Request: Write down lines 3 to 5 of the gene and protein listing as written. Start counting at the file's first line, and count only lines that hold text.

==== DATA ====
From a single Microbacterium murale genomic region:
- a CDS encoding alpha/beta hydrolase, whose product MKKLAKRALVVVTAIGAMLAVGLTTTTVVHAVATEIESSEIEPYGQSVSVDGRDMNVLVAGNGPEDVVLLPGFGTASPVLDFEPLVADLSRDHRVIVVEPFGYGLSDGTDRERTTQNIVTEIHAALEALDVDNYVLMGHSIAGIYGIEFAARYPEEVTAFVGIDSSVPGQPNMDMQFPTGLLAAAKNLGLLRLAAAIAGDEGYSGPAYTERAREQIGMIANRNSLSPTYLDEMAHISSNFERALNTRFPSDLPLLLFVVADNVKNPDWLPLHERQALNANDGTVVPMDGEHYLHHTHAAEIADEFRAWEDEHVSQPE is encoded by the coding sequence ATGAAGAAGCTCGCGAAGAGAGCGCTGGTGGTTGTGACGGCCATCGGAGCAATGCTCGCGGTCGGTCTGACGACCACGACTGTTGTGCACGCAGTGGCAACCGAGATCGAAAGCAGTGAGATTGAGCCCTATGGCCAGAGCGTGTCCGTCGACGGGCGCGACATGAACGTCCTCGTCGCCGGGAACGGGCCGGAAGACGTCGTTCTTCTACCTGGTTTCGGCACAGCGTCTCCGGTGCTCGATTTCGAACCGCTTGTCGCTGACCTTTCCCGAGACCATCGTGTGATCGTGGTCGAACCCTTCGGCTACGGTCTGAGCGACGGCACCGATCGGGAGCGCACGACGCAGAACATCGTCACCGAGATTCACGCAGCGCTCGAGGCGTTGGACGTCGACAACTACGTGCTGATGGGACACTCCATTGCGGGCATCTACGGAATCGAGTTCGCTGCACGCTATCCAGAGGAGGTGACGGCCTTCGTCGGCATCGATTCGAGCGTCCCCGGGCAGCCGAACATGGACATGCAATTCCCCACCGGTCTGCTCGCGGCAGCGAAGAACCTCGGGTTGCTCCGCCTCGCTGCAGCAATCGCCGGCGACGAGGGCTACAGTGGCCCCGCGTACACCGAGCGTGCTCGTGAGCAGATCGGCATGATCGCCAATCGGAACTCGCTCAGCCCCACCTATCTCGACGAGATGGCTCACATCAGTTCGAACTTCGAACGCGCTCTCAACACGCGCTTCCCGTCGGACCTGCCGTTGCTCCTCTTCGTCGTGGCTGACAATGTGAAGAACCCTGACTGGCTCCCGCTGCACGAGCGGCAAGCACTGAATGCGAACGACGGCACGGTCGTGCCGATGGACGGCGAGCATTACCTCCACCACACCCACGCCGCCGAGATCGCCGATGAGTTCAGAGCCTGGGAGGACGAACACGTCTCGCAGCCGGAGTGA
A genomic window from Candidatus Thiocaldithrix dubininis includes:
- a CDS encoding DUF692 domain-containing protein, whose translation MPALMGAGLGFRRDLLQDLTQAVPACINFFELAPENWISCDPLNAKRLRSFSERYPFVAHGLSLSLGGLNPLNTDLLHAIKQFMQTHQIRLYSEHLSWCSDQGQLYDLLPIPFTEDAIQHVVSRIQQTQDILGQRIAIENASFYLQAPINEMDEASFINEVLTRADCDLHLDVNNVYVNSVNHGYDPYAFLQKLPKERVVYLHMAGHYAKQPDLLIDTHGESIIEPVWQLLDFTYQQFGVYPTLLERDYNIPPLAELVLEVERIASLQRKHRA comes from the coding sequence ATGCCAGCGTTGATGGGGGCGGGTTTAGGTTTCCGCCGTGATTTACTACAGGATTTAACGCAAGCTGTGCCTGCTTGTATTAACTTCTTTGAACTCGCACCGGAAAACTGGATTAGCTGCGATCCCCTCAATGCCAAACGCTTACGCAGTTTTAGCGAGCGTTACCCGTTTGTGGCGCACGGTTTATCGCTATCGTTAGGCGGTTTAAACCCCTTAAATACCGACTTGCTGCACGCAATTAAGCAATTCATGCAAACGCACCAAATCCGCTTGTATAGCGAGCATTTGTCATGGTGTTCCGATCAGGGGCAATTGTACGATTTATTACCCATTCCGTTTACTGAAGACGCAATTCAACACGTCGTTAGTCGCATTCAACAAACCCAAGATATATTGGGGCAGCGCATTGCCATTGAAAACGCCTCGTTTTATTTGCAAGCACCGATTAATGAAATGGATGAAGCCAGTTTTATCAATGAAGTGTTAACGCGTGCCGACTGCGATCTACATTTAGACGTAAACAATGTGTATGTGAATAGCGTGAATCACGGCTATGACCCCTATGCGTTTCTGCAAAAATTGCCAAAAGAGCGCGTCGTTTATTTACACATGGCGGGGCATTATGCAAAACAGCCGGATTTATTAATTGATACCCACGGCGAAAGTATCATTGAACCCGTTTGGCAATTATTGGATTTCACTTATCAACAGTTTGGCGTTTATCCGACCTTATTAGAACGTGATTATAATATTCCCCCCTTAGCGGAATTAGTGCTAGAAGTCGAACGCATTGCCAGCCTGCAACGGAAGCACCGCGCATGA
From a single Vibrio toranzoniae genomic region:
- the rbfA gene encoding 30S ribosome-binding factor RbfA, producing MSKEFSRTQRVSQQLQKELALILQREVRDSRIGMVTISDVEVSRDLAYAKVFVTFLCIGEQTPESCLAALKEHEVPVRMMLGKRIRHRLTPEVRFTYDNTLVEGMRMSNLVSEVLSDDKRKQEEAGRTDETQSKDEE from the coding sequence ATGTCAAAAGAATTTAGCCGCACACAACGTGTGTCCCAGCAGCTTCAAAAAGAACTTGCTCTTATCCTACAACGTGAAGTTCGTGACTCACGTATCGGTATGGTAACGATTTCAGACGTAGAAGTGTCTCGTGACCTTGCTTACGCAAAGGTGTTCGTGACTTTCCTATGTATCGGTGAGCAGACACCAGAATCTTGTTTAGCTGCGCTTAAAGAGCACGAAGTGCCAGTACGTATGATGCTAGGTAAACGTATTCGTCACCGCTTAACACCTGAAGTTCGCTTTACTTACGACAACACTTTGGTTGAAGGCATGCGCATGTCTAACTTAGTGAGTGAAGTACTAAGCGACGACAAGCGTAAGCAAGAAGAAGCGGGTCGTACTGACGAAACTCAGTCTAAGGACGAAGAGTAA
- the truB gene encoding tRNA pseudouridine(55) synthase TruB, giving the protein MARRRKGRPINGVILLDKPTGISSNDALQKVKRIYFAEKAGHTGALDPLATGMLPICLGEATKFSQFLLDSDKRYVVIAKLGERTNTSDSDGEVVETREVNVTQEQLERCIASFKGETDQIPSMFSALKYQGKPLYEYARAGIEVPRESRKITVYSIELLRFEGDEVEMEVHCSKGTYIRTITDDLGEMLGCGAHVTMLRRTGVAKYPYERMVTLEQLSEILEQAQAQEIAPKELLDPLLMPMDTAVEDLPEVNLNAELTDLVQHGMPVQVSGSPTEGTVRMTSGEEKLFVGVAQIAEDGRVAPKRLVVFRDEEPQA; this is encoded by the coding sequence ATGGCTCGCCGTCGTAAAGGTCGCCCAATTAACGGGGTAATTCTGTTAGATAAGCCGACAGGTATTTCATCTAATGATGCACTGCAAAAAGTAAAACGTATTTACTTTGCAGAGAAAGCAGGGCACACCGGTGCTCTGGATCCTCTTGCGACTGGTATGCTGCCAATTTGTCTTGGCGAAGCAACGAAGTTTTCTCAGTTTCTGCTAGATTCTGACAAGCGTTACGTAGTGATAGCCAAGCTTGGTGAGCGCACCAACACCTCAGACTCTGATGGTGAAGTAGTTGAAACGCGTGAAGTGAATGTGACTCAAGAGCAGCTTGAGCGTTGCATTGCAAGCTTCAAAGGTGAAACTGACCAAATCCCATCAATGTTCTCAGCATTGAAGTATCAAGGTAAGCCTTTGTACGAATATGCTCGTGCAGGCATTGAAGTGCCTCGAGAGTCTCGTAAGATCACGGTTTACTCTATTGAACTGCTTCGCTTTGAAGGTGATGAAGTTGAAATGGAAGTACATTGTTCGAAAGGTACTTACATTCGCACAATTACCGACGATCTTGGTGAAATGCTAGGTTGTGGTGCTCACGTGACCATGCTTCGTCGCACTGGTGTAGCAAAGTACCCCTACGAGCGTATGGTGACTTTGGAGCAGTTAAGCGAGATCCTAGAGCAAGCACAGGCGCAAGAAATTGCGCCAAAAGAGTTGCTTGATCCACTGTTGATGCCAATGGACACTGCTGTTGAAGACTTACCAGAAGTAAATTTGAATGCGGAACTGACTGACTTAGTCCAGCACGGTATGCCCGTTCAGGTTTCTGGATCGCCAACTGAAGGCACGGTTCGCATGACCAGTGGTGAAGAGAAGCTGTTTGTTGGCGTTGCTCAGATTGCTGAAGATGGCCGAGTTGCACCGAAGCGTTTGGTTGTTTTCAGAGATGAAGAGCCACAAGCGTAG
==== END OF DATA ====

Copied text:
A genomic window from Candidatus Thiocaldithrix dubininis includes:
- a CDS encoding DUF692 domain-containing protein, whose translation MPALMGAGLGFRRDLLQDLTQAVPACINFFELAPENWISCDPLNAKRLRSFSERYPFVAHGLSLSLGGLNPLNTDLLHAIKQFMQTHQIRLYSEHLSWCSDQGQLYDLLPIPFTEDAIQHVVSRIQQTQDILGQRIAIENASFYLQAPINEMDEASFINEVLTRADCDLHLDVNNVYVNSVNHGYDPYAFLQKLPKERVVYLHMAGHYAKQPDLLIDTHGESIIEPVWQLLDFTYQQFGVYPTLLERDYNIPPLAELVLEVERIASLQRKHRA comes from the coding sequence ATGCCAGCGTTGATGGGGGCGGGTTTAGGTTTCCGCCGTGATTTACTACAGGATTTAACGCAAGCTGTGCCTGCTTGTATTAACTTCTTTGAACTCGCACCGGAAAACTGGATTAGCTGCGATCCCCTCAATGCCAAACGCTTACGCAGTTTTAGCGAGCGTTACCCGTTTGTGGCGCACGGTTTATCGCTATCGTTAGGCGGTTTAAACCCCTTAAATACCGACTTGCTGCACGCAATTAAGCAATTCATGCAAACGCACCAAATCCGCTTGTATAGCGAGCATTTGTCATGGTGTTCCGATCAGGGGCAATTGTACGATTTATTACCCATTCCGTTTACTGAAGACGCAATTCAACACGTCGTTAGTCGCATTCAACAAACCCAAGATATATTGGGGCAGCGCATTGCCATTGAAAACGCCTCGTTTTATTTGCAAGCACCGATTAATGAAATGGATGAAGCCAGTTTTATCAATGAAGTGTTAACGCGTGCCGACTGCGATCTACATTTAGACGTAAACAATGTGTATGTGAATAGCGTGAATCACGGCTATGACCCCTATGCGTTTCTGCAAAAATTGCCAAAAGAGCGCGTCGTTTATTTACACATGGCGGGGCATTATGCAAAACAGCCGGATTTATTAATTGATACCCACGGCGAAAGTATCATTGAACCCGTTTGGCAATTATTGGATTTCACTTATCAACAGTTTGGCGTTTATCCGACCTTATTAGAACGTGATTATAATATTCCCCCCTTAGCGGAATTAGTGCTAGAAGTCGAACGCATTGCCAGCCTGCAACGGAAGCACCGCGCATGA
From a single Vibrio toranzoniae genomic region: